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  • Writer's pictureCatherine Bilson

The Earl's Runaway Governess by Catherine Tinley

Fleeing her lecherous, tyrannical stepbrother’s guardianship, Marianne Grant has little choice but to try and conceal herself in a household which wants a governess to teach a young girl ladylike ways. Arriving at the Earl of Kingswood’s household to care for his niece, she’s distressed to find the Earl, Ash, is of an age with her stepbrother and shares at least some of the same habits. Hiding under his nose may prove to be impossible, especially since from the beginning she’s thrown into his company as she attempts to mediate between Ash and the widowed former countess.

Marianne’s plight was a sobering reminder of just how utterly powerless a woman was in the Regency era (and still is, in many parts of the world). She literally had no choice about remaining in her stepbrother’s household because as her legal guardian, she had no recourse under the law to escape him until she came of age. Kept pampered and sheltered by her mother and stepfather, she had a very rude awakening and had to learn to fend for herself quickly, or suffer an extremely distasteful fate.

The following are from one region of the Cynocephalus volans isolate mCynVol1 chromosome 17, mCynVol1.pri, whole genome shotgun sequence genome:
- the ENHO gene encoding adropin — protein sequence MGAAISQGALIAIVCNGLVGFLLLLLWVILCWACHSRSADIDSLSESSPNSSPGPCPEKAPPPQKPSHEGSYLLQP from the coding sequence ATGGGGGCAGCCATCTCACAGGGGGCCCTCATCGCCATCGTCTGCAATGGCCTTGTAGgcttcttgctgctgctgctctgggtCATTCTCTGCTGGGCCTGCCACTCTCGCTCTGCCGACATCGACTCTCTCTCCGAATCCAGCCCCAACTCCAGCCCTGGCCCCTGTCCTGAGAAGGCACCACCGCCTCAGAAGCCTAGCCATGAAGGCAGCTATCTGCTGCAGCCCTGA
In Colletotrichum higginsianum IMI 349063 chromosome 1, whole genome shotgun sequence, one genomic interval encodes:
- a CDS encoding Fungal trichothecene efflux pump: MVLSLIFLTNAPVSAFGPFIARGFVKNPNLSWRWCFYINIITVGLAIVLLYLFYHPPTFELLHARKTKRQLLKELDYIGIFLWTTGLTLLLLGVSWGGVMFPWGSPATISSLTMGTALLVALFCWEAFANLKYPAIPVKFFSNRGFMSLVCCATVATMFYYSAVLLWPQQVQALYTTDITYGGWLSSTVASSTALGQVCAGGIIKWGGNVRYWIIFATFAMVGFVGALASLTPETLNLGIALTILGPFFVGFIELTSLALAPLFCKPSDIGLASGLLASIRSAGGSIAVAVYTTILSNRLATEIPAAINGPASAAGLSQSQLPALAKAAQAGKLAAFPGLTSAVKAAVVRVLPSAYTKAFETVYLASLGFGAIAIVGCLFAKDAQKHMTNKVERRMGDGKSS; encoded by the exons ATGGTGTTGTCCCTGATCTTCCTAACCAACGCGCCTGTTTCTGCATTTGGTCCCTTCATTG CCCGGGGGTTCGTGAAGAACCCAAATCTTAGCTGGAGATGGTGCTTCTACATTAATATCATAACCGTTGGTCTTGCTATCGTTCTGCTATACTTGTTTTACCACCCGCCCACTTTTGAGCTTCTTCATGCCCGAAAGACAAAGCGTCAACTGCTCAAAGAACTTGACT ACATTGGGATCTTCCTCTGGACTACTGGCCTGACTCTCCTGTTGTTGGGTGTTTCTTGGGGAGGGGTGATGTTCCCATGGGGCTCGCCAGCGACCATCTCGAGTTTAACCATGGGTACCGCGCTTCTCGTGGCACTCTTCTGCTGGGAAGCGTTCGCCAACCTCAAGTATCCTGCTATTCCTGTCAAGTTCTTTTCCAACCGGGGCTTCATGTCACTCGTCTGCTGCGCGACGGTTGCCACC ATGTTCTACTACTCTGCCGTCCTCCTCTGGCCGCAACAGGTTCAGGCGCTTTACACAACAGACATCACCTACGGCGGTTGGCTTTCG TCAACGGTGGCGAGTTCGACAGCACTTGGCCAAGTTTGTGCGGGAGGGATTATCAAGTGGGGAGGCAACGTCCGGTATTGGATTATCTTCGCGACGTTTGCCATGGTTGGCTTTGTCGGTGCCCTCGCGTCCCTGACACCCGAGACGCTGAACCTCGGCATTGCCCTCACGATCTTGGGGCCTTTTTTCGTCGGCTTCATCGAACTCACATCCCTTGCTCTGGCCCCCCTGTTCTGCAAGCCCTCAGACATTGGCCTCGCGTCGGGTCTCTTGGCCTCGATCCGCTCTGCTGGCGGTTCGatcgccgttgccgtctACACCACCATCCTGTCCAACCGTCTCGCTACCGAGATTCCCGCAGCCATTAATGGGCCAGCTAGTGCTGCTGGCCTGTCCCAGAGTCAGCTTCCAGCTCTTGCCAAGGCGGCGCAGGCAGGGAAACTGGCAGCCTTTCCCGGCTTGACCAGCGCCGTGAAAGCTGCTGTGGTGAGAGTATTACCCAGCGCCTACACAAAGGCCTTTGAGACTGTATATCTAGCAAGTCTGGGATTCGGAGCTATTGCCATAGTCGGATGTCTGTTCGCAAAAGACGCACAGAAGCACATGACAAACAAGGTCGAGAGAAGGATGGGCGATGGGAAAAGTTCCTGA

Ash in many ways has to grow up even faster than Marianne, though he’s already got a few years on her. Raised by his father to be relieved not to have the responsibilities of the earldom on his shoulders, his cousin’s death means he has no choice but to step up to the plate as he comes to see just how many people are dependent on him. His cousin’s widow is no help whatsoever, so discovering that the new governess apparently has quite a wealth of knowledge about how to run a household and estate. It takes him a while to start wondering exactly where she acquired that knowledge, but once he does start, he’s too intrigued to stop digging, unaware that his efforts may be endangering the woman he’s falling in love with.

Ash and Marianne have different problems, and Ash’s self-absorption contrasts beautifully with Marianne’s genuine terror, right up until he discovers what she’s really up against and realizes his issues are nothing in comparison to what she’s facing. His outrage over the injustice of her situation comes across as very believable and his desire to help somehow makes up for the shallowness of his character to that point, as it’s evident he was acting out of ignorance.

Catherine Tinley writes characters who feel real and relatable, and her historical settings are solidly researched and believable, with real stakes and consequences her characters must face. I’ve thoroughly enjoyed every one of her books I’ve read so far and this one is no different. Five stars.

Disclaimer: I received a copy of this book for review from the author.

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